Drama as a Social and Historical Object
Why is drama a social and historical object?
Drama and culture
Where, when and how a drama is performed, promoted and received by different audiences can influence the way it is viewed and evaluated. While dramatic performances can introduce or highlight ideas, values or codes of social conduct that are particular to cultures and histories, they may or may not contain actions that can be recognised in other cultures or in other dramatic texts. Analysis of the responses audiences in contemporary cultures have to drama is often associated with the field of study called reception theory. Analysis of the responses audiences in historical cultures had to drama can often be found in studies of theatre history. Analyses of the responses non-western audiences have had to western forms of drama may also be discussed in the field of postcolonial theory.
Examples: Consider the variations of subjects represented and audience responses to plays and films written and performed throughout Australia’s history.
Also, consider theories of Community Theatre, Feminist Theatre, Indigenous Theatre, Intercultural Theatre, Postcolonial Theatre, Postmodern Drama, Reception Theory and Theatre History.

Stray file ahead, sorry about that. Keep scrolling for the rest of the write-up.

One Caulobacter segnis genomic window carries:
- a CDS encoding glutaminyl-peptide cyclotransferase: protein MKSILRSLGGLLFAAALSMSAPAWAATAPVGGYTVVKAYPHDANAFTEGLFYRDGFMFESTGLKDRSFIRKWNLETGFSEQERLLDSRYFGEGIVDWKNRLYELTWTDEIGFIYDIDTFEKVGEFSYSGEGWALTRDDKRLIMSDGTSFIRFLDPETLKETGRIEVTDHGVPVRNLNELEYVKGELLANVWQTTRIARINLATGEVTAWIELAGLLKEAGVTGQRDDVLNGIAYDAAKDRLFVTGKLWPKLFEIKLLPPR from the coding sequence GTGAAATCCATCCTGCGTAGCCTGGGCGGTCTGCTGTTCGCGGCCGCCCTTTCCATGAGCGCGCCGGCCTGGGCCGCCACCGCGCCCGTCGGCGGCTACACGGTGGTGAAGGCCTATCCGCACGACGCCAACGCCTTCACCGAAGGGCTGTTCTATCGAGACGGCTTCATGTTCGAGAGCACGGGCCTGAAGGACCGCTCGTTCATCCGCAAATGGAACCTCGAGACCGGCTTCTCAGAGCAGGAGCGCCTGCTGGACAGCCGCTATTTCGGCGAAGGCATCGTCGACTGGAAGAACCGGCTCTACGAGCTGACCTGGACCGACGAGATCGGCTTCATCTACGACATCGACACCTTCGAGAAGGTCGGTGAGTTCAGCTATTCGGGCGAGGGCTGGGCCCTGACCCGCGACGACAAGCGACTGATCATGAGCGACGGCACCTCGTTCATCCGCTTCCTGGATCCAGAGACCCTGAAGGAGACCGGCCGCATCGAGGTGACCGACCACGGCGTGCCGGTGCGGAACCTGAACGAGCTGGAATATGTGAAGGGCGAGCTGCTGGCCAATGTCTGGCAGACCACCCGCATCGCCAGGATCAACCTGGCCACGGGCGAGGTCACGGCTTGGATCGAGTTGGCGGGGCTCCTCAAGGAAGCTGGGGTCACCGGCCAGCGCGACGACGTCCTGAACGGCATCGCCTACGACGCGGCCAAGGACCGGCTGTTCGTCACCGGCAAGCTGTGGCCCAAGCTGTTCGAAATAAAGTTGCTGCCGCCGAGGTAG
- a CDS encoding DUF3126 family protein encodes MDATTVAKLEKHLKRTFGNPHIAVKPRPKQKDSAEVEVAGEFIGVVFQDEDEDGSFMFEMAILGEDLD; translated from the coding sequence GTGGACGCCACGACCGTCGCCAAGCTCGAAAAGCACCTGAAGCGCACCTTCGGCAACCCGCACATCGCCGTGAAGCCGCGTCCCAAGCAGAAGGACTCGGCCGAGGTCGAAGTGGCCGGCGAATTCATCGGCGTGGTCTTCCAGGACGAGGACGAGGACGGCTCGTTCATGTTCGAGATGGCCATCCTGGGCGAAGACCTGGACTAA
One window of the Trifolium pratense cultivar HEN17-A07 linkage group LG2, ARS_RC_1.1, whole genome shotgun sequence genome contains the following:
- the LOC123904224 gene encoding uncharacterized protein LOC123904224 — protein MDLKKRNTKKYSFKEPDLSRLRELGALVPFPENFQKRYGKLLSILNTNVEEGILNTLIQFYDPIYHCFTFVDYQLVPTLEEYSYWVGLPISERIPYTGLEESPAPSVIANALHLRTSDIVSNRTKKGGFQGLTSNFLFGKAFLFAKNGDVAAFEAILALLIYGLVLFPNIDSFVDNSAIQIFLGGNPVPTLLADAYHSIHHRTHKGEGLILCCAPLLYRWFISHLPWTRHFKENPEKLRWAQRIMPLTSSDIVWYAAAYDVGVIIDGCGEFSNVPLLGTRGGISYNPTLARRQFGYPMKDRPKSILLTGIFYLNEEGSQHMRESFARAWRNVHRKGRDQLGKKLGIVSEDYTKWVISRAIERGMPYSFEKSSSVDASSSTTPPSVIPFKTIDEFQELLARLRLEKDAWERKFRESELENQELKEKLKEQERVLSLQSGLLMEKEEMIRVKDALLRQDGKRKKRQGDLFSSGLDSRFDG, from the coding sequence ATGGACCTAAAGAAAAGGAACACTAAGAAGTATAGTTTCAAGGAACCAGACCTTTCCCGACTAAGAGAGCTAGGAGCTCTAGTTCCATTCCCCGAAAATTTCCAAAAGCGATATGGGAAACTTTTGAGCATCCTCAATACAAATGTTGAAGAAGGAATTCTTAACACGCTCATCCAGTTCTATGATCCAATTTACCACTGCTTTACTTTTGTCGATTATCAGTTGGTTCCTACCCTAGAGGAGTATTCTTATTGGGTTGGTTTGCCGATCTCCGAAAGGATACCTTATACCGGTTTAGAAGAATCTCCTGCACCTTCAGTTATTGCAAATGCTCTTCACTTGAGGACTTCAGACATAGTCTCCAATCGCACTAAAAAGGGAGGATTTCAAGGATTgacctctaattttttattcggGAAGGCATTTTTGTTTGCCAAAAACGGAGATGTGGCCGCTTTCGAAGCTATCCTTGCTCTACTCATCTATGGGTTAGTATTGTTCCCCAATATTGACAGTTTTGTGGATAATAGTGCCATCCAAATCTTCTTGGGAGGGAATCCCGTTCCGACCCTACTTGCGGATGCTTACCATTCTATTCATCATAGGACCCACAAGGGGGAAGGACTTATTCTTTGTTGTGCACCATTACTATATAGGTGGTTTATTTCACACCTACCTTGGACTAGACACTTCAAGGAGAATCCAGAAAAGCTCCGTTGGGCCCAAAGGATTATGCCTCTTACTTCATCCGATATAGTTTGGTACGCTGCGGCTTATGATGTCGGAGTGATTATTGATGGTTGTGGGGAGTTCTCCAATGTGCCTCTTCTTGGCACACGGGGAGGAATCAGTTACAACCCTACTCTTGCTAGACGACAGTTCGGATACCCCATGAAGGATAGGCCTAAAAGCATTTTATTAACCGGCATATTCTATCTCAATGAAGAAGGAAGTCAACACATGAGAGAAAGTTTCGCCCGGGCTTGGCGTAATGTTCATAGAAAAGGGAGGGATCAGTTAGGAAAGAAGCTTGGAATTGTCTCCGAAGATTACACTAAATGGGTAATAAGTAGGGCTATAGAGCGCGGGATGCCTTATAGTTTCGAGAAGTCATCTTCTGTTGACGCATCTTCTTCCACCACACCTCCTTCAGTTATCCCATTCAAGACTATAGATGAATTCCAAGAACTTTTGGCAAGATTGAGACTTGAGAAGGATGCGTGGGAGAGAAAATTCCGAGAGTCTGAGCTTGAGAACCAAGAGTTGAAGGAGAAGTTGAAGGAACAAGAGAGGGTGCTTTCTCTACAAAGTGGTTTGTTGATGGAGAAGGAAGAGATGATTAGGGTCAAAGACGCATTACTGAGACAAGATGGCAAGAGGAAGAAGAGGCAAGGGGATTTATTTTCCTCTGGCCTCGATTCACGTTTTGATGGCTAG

Aston, Elaine. An Introduction to Feminism and Theatre. London; New York: Routledge, 1995.
Casey, Maryrose. Creating Frames: Contemporary Indigenous Theatre 1967-1990. St Lucia, Qld: U of Queensland P, 2004.
Fotheringham, Richard. Community Theatre in Australia. Sydney: Currency Press, 1992.
Gainor, J. Ellen. Imperialism and Theatre: Essays on World Theatre, Drama and Performance. London; New York: Routledge, 1995.
Gilbert, Helen and Joanne Tompkins. Post-Colonial Drama. London: Routledge, 1996.
Holub, Robert C. Reception Theory: A Critical Introduction. London; New York: Methuen, 1984.
Malkin, Jeanette R. Memory-Theater and Postmodern Drama. Ann Arbor: U of Michigan P, 1999.